Hot Jupiters are gas giant planets like Jupiter but orbiting so close to their host stars that they can be as hot as small stars. In fact, some suffer such strong irradiation that their atmospheres are being blasted off into space. These objects were among the first exoplanets detected, and their origins and fates remain unclear.
Being so hot, their atmospheres are also unlike any planet’s in our solar system, but we can be certain that, with temperatures hot enough to vaporize rock, the weather on these planets is highly dynamic. The video below shows what happens to one such planet as it gets blast-roasted by its host star – a giant thermal wave screams around the planet.
Weather forecasts on hot Jupiters would to have keep track of super-sonic winds, ruby rain, and warm fronts heated by magnetic fields. And a recent study using observations from the Hubble Space Telescope shows that these dynamic atmospheres remain mysterious.
Led by Jacob Arcangeli of the University of Amsterdam, the study used the Wide-Field Camera onboard Hubble to watch WASP-18 as the hot Jupiter circled its star.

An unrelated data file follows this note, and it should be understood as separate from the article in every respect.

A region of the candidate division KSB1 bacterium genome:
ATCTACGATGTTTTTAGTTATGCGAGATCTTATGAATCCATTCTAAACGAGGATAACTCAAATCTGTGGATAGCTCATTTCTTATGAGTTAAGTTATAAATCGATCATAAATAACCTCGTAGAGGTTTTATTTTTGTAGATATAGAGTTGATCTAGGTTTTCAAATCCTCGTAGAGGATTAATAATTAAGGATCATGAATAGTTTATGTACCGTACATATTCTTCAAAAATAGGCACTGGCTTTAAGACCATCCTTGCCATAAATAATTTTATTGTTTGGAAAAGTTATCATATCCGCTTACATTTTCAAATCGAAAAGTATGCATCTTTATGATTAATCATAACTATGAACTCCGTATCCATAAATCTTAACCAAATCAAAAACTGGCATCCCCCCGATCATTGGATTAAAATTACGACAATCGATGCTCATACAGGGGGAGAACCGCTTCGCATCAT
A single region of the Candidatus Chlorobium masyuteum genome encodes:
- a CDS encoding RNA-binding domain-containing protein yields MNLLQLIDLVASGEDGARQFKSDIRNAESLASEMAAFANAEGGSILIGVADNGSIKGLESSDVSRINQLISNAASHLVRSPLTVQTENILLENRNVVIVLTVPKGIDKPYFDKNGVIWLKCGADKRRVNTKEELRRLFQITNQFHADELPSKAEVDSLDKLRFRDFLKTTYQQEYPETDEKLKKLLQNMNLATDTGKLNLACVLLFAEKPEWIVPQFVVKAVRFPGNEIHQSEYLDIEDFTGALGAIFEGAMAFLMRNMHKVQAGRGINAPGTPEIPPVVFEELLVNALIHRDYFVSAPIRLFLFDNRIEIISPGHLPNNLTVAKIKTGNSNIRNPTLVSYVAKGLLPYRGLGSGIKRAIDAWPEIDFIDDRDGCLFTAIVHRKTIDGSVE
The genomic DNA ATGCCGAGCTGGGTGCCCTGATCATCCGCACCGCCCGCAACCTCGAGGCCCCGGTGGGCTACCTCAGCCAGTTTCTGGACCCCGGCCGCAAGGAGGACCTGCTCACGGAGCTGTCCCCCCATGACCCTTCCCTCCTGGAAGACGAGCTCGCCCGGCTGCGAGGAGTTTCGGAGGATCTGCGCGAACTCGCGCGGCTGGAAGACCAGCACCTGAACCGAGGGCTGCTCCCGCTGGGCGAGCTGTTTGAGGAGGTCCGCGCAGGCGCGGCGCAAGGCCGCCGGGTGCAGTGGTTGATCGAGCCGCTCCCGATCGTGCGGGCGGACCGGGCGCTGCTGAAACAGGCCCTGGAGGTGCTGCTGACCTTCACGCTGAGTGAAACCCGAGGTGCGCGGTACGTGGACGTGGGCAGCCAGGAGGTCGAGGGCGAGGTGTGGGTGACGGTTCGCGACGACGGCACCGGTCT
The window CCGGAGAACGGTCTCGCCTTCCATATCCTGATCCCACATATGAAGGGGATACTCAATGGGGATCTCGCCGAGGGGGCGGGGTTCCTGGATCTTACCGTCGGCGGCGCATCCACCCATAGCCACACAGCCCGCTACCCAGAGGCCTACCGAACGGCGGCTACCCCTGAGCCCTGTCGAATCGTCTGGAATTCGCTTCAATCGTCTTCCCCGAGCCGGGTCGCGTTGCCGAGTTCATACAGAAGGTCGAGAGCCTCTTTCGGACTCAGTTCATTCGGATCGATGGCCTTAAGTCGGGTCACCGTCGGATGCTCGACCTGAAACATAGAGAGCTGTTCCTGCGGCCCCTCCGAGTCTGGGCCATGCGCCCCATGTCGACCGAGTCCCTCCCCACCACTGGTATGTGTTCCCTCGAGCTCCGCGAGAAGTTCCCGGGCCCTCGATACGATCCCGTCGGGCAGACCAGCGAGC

As the planet swings revolves around its star, we see first the cool nightside of the planet and then the blistering dayside. By measuring the diurnal cycle of infrared light emitted from the two sides of the planet, called the phase curve, Arcangeli and colleagues were able to measure their respective temperatures and learn something about the planet’s weather.
The figure above shows WASP-18b’s phase curve as blue points and a model fit to the data as a black line. By applying computer simulations for the planet’s weather, Arcangeli and colleagues estimated what they expected the phase curve to look like various assumptions about the planet’s composition and atmospheric dynamics.
Using their models, they were able to draw a rough map of temperatures in WASP-18b’s atmosphere (shown above), like a weather map for the Earth. Like most hot Jupiters observed show far, the hottest place in WASP-18b’s atmosphere lies a little east of the point that receives the most sunlight, the substellar point. That’s because high windspeeds blow the strongly heated gas away toward the east, a little like the jet stream on Earth.
However, the winds inferred from the Hubble observations weren’t as strong as expected from the model, suggesting there is some form of drag or friction in WASP-18b’s atmosphere.
The likely culprit: the planet’s very own magnetic field. Gas in WASP-18b’s atmosphere is actually so hot, it can become somewhat plasma-fied, and plasma, consisting of hot charged particles, can interact with the hot Jupiter’s magnetic field.
This is totally unlike planets in our own solar system, where the atmospheres are comparatively cool and none of the gas has turned into plasma.
The upshot of this result is that we may be able to use observations of the meteorology on distant worlds to learn something about the planets’ magnetic fields, which originate deep inside the planet. So their weather may allow us to plumb the depths of these distant worlds.